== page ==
Can the leaders of history’s most successful military alliance meet without anyone really noticing? You wouldn’t have thought so given the record of past NATO summit meetings. In 1991, the NATO leaders met in Rome to adopt a new Strategic Concept to guide their Alliance in the post-Cold War world. In 1997, they came to Madridand invited three former Warsaw Pact countries to join an organization originally created to defend its members against a Soviet-led attack from these very countries. Two years later, NATO’s leaders met in Washington to celebrate the Alliance’s 50th anniversary and to underscore its continued relevance at a time when it was engaged in its biggest military operation ever in Kosovo.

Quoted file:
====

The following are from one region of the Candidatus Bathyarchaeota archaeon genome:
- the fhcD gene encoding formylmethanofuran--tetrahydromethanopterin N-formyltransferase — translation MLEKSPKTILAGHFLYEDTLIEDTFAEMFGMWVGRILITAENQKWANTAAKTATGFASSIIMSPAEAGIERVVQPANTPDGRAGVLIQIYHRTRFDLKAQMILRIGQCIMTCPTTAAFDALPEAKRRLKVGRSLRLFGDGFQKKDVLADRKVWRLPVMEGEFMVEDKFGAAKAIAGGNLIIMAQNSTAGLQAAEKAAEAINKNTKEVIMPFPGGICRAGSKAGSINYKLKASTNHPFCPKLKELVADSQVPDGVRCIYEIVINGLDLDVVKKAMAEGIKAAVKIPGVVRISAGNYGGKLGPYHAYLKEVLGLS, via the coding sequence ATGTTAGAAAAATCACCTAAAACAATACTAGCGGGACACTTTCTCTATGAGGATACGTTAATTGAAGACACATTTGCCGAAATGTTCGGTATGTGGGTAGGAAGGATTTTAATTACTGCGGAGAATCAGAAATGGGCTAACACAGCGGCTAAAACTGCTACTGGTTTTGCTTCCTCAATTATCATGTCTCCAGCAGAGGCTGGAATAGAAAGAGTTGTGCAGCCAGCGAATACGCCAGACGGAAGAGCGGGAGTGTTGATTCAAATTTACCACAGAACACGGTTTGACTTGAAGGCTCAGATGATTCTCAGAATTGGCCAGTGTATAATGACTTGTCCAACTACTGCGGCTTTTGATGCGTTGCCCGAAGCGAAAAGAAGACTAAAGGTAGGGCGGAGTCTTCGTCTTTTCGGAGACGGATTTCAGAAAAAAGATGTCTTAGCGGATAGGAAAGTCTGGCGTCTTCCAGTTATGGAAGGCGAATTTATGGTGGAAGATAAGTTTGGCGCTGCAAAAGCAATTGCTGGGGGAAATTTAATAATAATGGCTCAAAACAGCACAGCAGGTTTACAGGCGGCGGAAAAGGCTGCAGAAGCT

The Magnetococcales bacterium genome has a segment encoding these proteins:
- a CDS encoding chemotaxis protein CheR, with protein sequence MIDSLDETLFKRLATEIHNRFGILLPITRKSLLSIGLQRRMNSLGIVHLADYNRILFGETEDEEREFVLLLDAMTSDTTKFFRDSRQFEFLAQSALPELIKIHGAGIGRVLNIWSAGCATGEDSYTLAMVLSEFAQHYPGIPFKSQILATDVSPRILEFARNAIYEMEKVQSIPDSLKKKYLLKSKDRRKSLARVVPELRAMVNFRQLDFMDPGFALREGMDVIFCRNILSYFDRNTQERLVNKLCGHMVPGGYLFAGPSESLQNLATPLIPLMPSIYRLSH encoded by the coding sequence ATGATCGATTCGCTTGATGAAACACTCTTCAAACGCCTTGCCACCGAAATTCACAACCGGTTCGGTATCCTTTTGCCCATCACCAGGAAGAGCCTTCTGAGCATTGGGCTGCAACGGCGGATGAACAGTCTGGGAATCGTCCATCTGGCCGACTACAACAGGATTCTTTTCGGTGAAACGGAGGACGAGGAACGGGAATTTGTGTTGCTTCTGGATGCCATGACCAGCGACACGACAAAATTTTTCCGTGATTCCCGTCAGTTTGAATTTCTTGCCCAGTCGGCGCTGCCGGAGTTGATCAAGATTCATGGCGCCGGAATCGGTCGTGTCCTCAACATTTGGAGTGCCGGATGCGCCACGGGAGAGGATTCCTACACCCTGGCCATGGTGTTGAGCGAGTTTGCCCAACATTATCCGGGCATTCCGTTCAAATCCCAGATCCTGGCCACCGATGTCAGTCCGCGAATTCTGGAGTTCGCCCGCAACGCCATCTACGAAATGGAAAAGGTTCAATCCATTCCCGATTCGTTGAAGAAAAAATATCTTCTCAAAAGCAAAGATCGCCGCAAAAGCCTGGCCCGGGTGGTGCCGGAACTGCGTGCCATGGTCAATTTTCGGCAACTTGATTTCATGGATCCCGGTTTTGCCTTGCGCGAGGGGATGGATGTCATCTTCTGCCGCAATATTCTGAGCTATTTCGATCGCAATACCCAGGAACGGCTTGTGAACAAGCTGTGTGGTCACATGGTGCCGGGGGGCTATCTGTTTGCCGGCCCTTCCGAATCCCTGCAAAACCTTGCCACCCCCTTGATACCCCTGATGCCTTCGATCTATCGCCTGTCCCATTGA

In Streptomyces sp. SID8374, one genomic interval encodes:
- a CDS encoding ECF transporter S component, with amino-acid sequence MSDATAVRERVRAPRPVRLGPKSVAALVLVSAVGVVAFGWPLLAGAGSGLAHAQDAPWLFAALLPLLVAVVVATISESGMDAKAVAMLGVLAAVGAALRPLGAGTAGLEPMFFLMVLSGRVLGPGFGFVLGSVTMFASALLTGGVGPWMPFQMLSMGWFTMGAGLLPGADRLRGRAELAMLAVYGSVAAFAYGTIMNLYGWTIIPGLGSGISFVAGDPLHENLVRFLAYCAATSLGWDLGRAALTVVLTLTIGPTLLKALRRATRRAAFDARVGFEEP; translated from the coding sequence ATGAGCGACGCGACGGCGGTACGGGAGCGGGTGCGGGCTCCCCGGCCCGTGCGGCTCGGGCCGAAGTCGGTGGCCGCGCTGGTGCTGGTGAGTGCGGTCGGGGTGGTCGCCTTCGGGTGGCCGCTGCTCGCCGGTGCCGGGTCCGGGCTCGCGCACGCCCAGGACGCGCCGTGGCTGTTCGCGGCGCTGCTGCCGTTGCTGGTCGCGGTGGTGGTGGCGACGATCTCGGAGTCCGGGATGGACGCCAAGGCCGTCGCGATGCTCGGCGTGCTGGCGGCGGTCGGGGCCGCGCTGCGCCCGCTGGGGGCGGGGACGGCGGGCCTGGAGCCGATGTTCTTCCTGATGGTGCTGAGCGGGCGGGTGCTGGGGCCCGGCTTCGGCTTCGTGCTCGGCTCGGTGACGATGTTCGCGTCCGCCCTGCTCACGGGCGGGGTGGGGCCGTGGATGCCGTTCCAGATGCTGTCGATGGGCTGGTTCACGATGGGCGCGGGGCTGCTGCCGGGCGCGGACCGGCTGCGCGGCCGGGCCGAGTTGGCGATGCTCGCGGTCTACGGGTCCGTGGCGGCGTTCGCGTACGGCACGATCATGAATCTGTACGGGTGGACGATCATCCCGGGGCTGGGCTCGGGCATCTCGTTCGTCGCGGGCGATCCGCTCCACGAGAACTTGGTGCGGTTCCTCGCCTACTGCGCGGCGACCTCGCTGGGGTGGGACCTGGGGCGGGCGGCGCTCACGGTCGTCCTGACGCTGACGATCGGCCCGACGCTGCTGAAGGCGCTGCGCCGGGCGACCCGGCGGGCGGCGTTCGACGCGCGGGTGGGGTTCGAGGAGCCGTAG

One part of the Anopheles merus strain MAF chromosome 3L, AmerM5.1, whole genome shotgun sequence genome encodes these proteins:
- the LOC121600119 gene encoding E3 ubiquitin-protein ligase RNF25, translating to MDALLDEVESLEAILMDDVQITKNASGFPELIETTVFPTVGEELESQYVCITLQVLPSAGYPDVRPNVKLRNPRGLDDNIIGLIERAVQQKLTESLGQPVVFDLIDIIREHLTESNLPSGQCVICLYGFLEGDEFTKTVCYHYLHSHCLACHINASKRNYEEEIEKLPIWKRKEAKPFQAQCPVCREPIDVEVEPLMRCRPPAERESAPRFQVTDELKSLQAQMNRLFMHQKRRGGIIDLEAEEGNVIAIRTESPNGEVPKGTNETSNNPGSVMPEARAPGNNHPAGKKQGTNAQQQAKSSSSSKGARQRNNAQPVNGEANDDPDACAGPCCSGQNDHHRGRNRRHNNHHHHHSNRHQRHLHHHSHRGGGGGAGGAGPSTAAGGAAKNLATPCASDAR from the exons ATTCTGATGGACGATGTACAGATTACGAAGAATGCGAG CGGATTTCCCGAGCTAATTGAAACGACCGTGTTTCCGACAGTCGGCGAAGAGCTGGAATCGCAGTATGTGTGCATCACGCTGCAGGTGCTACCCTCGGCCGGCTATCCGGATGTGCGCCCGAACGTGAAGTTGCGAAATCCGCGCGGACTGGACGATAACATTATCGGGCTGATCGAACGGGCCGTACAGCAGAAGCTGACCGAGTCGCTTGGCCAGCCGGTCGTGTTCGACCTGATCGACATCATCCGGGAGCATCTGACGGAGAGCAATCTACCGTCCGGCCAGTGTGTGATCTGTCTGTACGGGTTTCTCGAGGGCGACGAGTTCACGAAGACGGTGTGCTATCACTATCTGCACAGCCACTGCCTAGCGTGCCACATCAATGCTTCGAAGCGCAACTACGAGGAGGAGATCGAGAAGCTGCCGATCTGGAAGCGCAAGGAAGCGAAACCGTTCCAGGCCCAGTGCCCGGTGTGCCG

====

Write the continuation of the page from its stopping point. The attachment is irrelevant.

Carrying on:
This week, NATO leaders are meeting once more. Most of them, though, seem to be determined to get in and out of Riga, Latvia, without leaving much a trace, let alone a legacy. Many of the key leaders attending have lost the confidence of their own publics, making it harder to pursue an ambitious agenda. A Labour Party resuscitated by Tony Blair nearly a decade ago has turned on the prime minister, forcing him to step down next summer. Jacques Chirac is a lame duck, and much of France has turned its attention to the battle between its next generation of sparkling, ambitious leaders who are battling to succeed him. And George W. Bush has been dealt the biggest political shellacking of his career by an American electorate clearly fed up with his administration’s incompetence in Iraq, New Orleans, and elsewhere. Angela Merkel must be wondering if there is anyone to work with.